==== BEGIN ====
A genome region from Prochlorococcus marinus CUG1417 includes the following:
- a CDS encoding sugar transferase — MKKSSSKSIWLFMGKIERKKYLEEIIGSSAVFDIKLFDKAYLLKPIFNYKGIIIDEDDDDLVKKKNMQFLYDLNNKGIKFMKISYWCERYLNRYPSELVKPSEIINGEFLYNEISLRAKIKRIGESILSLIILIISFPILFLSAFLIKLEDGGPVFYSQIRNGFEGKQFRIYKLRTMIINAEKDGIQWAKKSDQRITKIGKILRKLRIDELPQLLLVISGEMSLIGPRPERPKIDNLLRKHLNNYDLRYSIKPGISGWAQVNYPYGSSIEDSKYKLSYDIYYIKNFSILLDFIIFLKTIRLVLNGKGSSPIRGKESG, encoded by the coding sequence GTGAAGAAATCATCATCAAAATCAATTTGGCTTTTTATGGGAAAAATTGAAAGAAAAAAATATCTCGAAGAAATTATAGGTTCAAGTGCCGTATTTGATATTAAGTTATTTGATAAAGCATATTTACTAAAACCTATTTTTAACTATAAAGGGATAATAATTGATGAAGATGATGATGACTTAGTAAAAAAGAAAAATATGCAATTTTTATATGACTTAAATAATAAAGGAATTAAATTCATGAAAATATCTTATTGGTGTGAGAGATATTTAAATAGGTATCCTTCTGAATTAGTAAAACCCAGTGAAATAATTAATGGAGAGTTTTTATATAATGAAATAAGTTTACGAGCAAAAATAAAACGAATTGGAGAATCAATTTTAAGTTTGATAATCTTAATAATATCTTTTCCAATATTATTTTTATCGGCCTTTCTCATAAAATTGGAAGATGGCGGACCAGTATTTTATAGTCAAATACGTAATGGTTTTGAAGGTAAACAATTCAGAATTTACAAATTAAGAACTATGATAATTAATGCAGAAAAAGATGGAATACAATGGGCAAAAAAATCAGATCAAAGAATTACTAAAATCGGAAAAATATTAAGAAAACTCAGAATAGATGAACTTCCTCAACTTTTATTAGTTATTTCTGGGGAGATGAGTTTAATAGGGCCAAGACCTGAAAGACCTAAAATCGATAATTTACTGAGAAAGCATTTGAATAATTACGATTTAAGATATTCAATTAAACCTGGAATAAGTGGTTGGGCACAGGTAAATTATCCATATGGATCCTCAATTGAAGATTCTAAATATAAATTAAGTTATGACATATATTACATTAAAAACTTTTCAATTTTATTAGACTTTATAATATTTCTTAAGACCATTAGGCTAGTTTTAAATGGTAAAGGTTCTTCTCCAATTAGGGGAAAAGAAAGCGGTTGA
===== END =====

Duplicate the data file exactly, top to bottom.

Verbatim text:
A genome region from Prochlorococcus marinus CUG1417 includes the following:
- a CDS encoding sugar transferase — MKKSSSKSIWLFMGKIERKKYLEEIIGSSAVFDIKLFDKAYLLKPIFNYKGIIIDEDDDDLVKKKNMQFLYDLNNKGIKFMKISYWCERYLNRYPSELVKPSEIINGEFLYNEISLRAKIKRIGESILSLIILIISFPILFLSAFLIKLEDGGPVFYSQIRNGFEGKQFRIYKLRTMIINAEKDGIQWAKKSDQRITKIGKILRKLRIDELPQLLLVISGEMSLIGPRPERPKIDNLLRKHLNNYDLRYSIKPGISGWAQVNYPYGSSIEDSKYKLSYDIYYIKNFSILLDFIIFLKTIRLVLNGKGSSPIRGKESG, encoded by the coding sequence GTGAAGAAATCATCATCAAAATCAATTTGGCTTTTTATGGGAAAAATTGAAAGAAAAAAATATCTCGAAGAAATTATAGGTTCAAGTGCCGTATTTGATATTAAGTTATTTGATAAAGCATATTTACTAAAACCTATTTTTAACTATAAAGGGATAATAATTGATGAAGATGATGATGACTTAGTAAAAAAGAAAAATATGCAATTTTTATATGACTTAAATAATAAAGGAATTAAATTCATGAAAATATCTTATTGGTGTGAGAGATATTTAAATAGGTATCCTTCTGAATTAGTAAAACCCAGTGAAATAATTAATGGAGAGTTTTTATATAATGAAATAAGTTTACGAGCAAAAATAAAACGAATTGGAGAATCAATTTTAAGTTTGATAATCTTAATAATATCTTTTCCAATATTATTTTTATCGGCCTTTCTCATAAAATTGGAAGATGGCGGACCAGTATTTTATAGTCAAATACGTAATGGTTTTGAAGGTAAACAATTCAGAATTTACAAATTAAGAACTATGATAATTAATGCAGAAAAAGATGGAATACAATGGGCAAAAAAATCAGATCAAAGAATTACTAAAATCGGAAAAATATTAAGAAAACTCAGAATAGATGAACTTCCTCAACTTTTATTAGTTATTTCTGGGGAGATGAGTTTAATAGGGCCAAGACCTGAAAGACCTAAAATCGATAATTTACTGAGAAAGCATTTGAATAATTACGATTTAAGATATTCAATTAAACCTGGAATAAGTGGTTGGGCACAGGTAAATTATCCATATGGATCCTCAATTGAAGATTCTAAATATAAATTAAGTTATGACATATATTACATTAAAAACTTTTCAATTTTATTAGACTTTATAATATTTCTTAAGACCATTAGGCTAGTTTTAAATGGTAAAGGTTCTTCTCCAATTAGGGGAAAAGAAAGCGGTTGA